Marvel Comics
Steve Rogers: Captain America #1
By Arch Snite
May 30, 2016 - 14:16

Marvel Comics
Writer(s): Nick Spencer
Penciller(s): Jesus Saiz
Inker(s): VC's Joe Caramagna
Letterer(s): Jesus Saiz

How can something so labored seem like it took so little work?

More spoilers ahead than a high school parking lot.

Since everyone’s talking about the big reveal in this issue, I’ll lead off with that: Cap is a Hydra agent. The twist, though, probably has to do with the “sentient Cosmic Cube named Kobik” Cap met in the preceding story arc. Steve Rogers: Captain America #1 establishes a timeline in which an agent of Hydra got to Steve Rogers first, befriending him as a child. Thus, Steve Rogers has been with Hyrdra since before he became Captain America. Given that the Cosmic Cube can change time, it seems pretty likely that the whole Steve-as-Hydra thing is just another gimmick with a limited shelf life. Or it might be something more. Either way, once you’re past Captain America #1’s hype and reveal, this issue falls flat.  

Captain America #1 is the current it-thing in comics. If a single issue of a comic book was on Bing’s little home page news bar thingy, that means that it’s big. And that I’m one of the 4% of people who use Bing.  Sadly, though, this issue is mediocre. It’s reminiscent of any number of Cap-beats-people-up stories, which, admittedly, are fun. But there are far better examples— Ultimate Captain America #1, for instance, which follows an eerily similar pattern, but has better writing (and art— no offense to Jesus Saiz; Carlos Pacheco’s hard to beat). Writer Nick Spencer distinguishes himself not by dialogue or plotting, but by a transparent gimmick. None of this means that Captain America #1 is without value, though.

This was a thing. Unlike Barack Obama's achievements.
Captain America #1 is actually a useful cultural artifact. It demonstrates just how much entertainment, comics especially, has become the leg-raised, peed-on territory of the left. This is nothing new, especially for sequential art. Think back to eight years ago when Spider-Man played second fiddle to Barack Obama on the cover of an issue so ham-handed it made Cap’s famous shilling for Hostess Fruit Pies seem subtle. Or, for that matter, check Ed Brubaker’s garden variety Patriot Act complaints when he killed Cap in 2007. I could also mention the post-9/11 Cap arc written by Warren Ellis in the old Marvel Knights label, where Cap spends as much time hand-wringing as punching (the A is for apology!), but that would be a bit much. No, Nick Spencer’s story isn’t worth much as fiction, but it does gesture inadvertently towards a few things about American entertainment in 2016. With that, I give you...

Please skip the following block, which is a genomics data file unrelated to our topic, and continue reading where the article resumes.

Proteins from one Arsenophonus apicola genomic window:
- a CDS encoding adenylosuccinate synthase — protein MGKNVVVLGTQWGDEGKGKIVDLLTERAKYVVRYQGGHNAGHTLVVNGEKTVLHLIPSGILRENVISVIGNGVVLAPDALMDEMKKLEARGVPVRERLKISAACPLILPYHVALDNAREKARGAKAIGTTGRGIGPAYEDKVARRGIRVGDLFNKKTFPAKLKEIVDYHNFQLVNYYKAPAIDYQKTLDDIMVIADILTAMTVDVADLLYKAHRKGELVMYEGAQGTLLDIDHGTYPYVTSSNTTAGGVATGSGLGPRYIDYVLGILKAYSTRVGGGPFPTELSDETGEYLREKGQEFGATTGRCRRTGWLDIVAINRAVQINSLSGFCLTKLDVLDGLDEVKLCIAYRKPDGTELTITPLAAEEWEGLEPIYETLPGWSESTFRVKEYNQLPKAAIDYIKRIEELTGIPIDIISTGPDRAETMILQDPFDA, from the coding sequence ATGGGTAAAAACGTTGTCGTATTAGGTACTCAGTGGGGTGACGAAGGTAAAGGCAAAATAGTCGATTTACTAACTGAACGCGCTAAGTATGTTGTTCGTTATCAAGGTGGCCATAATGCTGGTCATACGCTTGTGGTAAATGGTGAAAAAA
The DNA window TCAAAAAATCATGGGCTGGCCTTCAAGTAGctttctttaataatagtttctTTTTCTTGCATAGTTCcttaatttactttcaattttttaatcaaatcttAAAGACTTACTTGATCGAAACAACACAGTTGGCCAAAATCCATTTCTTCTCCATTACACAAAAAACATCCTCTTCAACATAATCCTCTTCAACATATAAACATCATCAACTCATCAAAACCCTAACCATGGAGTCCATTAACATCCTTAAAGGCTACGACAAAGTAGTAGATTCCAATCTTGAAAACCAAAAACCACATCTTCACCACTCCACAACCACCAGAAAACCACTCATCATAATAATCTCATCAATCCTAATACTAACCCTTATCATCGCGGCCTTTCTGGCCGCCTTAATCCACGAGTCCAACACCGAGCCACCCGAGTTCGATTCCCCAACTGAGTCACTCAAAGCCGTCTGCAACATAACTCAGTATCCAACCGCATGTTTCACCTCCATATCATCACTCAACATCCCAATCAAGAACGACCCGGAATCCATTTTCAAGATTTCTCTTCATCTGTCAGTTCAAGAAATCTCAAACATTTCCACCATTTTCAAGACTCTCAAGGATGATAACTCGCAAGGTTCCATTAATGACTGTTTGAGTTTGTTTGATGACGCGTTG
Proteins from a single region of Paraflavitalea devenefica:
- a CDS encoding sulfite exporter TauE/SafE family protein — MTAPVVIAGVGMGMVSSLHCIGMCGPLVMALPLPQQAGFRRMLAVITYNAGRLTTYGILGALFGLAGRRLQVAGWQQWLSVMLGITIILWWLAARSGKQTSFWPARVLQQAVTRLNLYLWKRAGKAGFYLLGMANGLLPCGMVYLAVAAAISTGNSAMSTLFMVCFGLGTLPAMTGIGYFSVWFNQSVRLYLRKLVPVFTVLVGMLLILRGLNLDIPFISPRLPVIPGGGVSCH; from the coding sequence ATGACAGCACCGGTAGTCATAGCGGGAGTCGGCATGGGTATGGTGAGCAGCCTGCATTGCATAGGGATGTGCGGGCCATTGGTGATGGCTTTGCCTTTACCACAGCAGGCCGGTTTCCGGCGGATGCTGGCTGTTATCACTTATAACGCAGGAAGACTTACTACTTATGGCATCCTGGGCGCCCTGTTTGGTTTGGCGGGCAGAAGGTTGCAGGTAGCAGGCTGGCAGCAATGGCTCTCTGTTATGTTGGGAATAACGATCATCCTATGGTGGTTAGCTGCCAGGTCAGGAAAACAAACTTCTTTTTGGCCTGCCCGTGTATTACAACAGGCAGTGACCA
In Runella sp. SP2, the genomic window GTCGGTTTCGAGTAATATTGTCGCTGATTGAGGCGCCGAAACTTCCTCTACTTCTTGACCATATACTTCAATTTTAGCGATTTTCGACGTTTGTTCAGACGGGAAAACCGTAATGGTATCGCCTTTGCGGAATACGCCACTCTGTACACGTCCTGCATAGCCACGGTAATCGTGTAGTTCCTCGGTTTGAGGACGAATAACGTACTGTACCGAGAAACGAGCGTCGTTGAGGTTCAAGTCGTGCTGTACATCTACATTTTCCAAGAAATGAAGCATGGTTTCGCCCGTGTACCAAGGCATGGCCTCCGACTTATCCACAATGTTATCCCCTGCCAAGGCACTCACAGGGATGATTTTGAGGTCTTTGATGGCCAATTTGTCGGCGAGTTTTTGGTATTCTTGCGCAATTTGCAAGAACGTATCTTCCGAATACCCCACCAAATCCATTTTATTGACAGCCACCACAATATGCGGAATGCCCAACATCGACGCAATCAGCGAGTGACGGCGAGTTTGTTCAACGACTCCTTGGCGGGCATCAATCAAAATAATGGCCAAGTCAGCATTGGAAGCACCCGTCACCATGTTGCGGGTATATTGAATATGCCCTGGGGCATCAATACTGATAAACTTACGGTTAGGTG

First, America’s < 1% of creative types, even in comics, are not just liberal, but radicalized beyond relevance. Nick Spencer’s story wallows in politics to the exclusion of storytelling. The most noticeable thing about this issue isn’t its story or characters, but the jabs and insults that make it feel like a butthurt response in a youtube comments section. There are offhand digs and allusions to everything from Donald Trump to Ayn Rand to George W. Bush. There aren’t, however, lines or scenes that make Cap sympathetic. If you spend more time on political insults than storytelling, you’re insulting your readers.

Second, those same liberal creatives have two speeds: hate and pity. Hate is reserved for those who buck the status quo, like Milo Yiannopoulos or Donald Trump. Don’t get me wrong, Trump’s personality invites hatred. But I suspect the creative classes hate him less for his personality than for his vocal rejection of lefty dogma, i.e., political correctness. Pity, the second speed, is for those who don’t fully understand P.C. dogma, like Trump supporters, or Hydra agents, who happen to be Trump supporters in Spencer’s world. The Hydra suicide bomber Cap tries to stop in this issue gets three pages of background exposition, one of which shows him attending a Red Skull rally whose rhetoric sounds like Trump’s, if Trump’s speeches were written by a Buzzfeed intern. Sharon Carter gets some post-mortem lines pitying the young man’s predicament, and how it’s the result of an uncaring society, a bad economy, etc., but these only further gesture towards an uncomfortable reality of current entertainment: it has no desire to see the rationale behind its opponents’ ideas. Creating a pitiable character is the lazy writer’s way around actually understanding a villain’s motivations. At least Frank Baum’s straw man wanted a heart.

Third, consumers need to continue looking outside traditional sources for their entertainment. When I went to my comic store to pick up Captain America #1, I was pleased to see how many third party, indie publishers there seemed to be. Back when I grew up in the Age of Slap Bracelets, the presence of a serious contender like Image Comics was big news. I don’t know what market share current outsider publishers take, but their presence alone is heartening.

As a litmus test of popular entertainment, Captain America #1 is worth five dollars. As popular entertainment itself, however, you’ll find your money better spent elsewhere.

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